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Dean Laidley released on bail after court hears of former AFL coach’s drug and mental health issues


Former AFL coach and player Dean Laidley has been granted bail after being arrested earlier this month for allegedly stalking a woman.

Mr Laidley was arrested on May 2 over allegations of stalking as well as other charges.

The AFL Players Association and several high-profile names in the league, including Mark Williams and Brent Harvey, supplied character references for Mr Laidley in support of his application for bail in the Melbourne Magistrates’ Court.

The court heard Mr Laidley, 53, of Moonee Ponds, had been struggling with drug abuse for eight years and had a range of psychiatric issues, including gender dysphoria.

Mr Laidley, who coached North Melbourne after a playing career at the Kangaroos and West Coast, has been bailed to a rehabilitation centre for the next month.

Former Carlton assistant coach Dean Laidley during a training session.
The AFL Players Association said it would financially support Dean Laidley’s stay in a rehabilitation centre.(AAP: Julian Smith)

Police informant Senior Constable James Maddock told the court the woman was worried about Mr Laidley being released into rehabilitation.

“The victim is in short petrified of the accused,” he said.

“She details in one of her statements she is exhausted by this and it’s having a significant impact. She’s fearful of doing ordinary duties like going for shopping.”

Magistrate Kieran Gilligan said Mr Laidley was being granted bail due to his lack of criminal history and the possibility of him being held on remand for years, if the matter went to trial.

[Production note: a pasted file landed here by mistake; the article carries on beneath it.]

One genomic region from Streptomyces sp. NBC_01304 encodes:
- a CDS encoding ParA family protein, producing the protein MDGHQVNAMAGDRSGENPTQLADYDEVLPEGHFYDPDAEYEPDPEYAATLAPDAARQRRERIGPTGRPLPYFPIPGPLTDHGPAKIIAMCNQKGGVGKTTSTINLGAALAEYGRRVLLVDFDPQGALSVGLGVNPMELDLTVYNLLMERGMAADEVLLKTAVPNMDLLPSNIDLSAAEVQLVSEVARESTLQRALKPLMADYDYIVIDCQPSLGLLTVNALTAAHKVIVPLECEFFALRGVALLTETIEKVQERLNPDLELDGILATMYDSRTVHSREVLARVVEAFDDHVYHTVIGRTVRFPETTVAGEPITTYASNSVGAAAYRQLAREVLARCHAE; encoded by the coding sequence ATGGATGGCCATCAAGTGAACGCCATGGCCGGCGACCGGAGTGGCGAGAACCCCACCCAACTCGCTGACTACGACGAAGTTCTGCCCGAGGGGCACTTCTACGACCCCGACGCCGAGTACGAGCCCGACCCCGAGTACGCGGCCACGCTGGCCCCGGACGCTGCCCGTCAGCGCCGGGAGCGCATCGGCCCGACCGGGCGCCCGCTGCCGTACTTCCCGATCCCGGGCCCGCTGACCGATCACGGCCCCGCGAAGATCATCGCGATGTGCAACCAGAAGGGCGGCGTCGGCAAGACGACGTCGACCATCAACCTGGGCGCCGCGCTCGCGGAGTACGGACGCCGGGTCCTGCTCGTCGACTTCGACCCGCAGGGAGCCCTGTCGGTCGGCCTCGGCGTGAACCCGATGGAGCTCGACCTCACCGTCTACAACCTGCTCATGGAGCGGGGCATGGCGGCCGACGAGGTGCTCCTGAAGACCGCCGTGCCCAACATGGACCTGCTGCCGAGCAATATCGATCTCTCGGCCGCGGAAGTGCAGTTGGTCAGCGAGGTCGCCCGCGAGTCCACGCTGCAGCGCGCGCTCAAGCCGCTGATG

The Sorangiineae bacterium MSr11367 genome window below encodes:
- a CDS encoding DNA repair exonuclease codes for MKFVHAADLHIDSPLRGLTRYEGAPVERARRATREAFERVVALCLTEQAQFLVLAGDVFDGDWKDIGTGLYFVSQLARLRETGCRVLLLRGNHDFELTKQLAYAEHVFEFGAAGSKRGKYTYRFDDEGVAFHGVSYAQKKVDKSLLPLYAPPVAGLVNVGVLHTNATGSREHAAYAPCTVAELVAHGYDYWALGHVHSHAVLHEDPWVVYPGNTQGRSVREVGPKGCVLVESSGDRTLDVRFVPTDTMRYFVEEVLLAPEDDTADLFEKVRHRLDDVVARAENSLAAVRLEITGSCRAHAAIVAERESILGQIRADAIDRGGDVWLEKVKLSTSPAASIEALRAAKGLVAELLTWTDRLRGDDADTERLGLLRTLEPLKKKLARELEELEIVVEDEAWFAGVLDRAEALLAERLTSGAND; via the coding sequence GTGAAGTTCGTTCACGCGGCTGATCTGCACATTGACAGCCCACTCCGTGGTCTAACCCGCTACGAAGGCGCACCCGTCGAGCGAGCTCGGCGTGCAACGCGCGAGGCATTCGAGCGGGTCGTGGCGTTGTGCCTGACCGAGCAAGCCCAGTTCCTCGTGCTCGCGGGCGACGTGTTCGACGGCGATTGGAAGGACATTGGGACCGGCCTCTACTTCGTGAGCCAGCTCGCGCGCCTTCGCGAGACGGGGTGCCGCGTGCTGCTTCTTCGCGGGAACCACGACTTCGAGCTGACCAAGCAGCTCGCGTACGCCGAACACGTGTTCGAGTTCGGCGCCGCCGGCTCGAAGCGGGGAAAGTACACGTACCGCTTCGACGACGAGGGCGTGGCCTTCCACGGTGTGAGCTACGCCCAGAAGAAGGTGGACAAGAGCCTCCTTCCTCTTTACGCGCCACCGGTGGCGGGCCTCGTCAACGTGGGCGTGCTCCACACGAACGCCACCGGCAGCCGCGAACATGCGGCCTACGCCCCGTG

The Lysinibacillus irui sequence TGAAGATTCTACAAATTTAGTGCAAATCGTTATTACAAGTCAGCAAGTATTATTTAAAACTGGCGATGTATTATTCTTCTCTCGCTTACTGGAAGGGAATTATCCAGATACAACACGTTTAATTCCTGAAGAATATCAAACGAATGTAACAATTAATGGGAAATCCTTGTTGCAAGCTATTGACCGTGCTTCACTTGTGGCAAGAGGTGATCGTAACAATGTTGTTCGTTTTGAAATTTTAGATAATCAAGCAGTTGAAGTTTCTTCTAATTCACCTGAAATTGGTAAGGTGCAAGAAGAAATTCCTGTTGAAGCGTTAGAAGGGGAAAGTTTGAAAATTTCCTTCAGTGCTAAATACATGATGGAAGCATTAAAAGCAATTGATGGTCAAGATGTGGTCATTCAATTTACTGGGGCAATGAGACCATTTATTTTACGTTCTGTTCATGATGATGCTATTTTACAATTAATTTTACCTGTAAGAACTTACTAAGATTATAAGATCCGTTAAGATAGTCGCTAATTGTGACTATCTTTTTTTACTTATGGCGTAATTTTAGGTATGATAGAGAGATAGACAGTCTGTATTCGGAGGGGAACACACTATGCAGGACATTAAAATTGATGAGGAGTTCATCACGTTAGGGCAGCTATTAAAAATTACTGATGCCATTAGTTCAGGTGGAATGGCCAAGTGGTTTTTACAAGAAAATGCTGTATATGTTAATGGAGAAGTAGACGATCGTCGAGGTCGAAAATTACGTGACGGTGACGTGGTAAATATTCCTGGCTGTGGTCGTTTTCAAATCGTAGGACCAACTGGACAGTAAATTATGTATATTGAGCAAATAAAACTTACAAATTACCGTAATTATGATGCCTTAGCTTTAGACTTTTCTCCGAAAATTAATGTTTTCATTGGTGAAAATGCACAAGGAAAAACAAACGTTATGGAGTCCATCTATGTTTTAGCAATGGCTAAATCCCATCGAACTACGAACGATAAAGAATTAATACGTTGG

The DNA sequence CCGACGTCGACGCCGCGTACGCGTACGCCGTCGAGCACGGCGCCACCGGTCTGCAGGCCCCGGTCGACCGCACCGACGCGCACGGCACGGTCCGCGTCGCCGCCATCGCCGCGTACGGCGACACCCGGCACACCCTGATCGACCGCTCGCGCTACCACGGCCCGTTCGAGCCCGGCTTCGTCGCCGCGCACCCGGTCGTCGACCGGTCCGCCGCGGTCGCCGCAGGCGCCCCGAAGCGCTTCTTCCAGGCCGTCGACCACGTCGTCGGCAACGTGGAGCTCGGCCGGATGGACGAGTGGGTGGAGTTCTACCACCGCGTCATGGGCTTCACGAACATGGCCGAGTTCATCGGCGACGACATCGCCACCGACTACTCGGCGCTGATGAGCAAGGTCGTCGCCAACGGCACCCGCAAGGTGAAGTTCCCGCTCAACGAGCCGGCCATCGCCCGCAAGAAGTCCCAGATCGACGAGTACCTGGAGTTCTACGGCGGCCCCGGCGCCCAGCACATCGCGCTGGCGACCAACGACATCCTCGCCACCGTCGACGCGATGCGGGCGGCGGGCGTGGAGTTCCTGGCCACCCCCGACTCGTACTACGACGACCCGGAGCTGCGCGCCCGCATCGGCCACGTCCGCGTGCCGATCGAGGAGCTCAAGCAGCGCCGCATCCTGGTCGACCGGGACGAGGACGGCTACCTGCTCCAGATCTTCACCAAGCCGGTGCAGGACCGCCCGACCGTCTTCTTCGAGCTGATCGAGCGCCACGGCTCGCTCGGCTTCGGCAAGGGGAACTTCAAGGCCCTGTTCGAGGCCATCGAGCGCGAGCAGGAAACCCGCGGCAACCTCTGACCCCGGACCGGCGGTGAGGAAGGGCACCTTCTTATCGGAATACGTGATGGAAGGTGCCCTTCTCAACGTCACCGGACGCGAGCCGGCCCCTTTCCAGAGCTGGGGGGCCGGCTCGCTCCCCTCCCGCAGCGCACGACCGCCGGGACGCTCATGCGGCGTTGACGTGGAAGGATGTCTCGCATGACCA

Victoria’s legal system is experiencing significant delays due to COVID-19.

Lawyer says former coach hit ‘rock bottom’ last year

The court heard there was a string of incidents before Mr Laidley was arrested, including taking photos outside the woman’s house and verbal abuse.

In one incident last month, Mr Laidley allegedly called her 43 times in one evening.

In another incident, he allegedly threatened to ram her car.

The court heard Mr Laidley was found with a small quantity of methamphetamine when he was arrested.

Four police officers were suspended last week after photos taken of Mr Laidley in custody showing him dressed in women’s clothing were shared on social media.

Mr Laidley’s lawyer Phil Dunn QC said the release of the photos “devastated” Mr Laidley and his family.

Mr Dunn told the court his client had hit “rock bottom” last year.

“He was lonely and depressed, and he was using drugs,” Mr Dunn said.

“Mr Laidley is not a bad man. He’s a man that’s lost his way.

“He’s lived in a cocoon for a long time. He went into a cocoon at the age of 17 to play football. He lived in a bubble that had structures around him.

“As he eased out of the AFL system and had to stand on his own two feet, he’s had some problems adjusting.”

The AFL Players Association will financially support Mr Laidley’s stay in rehabilitation.

Among several high-profile AFL names who provided character references for Mr Laidley were his predecessor as North Melbourne coach Denis Pagan, former teammates Guy McKenna, Wayne Schwass and Brent Harvey and former Port Adelaide coach Mark Williams.

“The man who is here now is a very different person from people who knew him and knew him well,” Mr Dunn said.

Mr Laidley will appear in court again in June.



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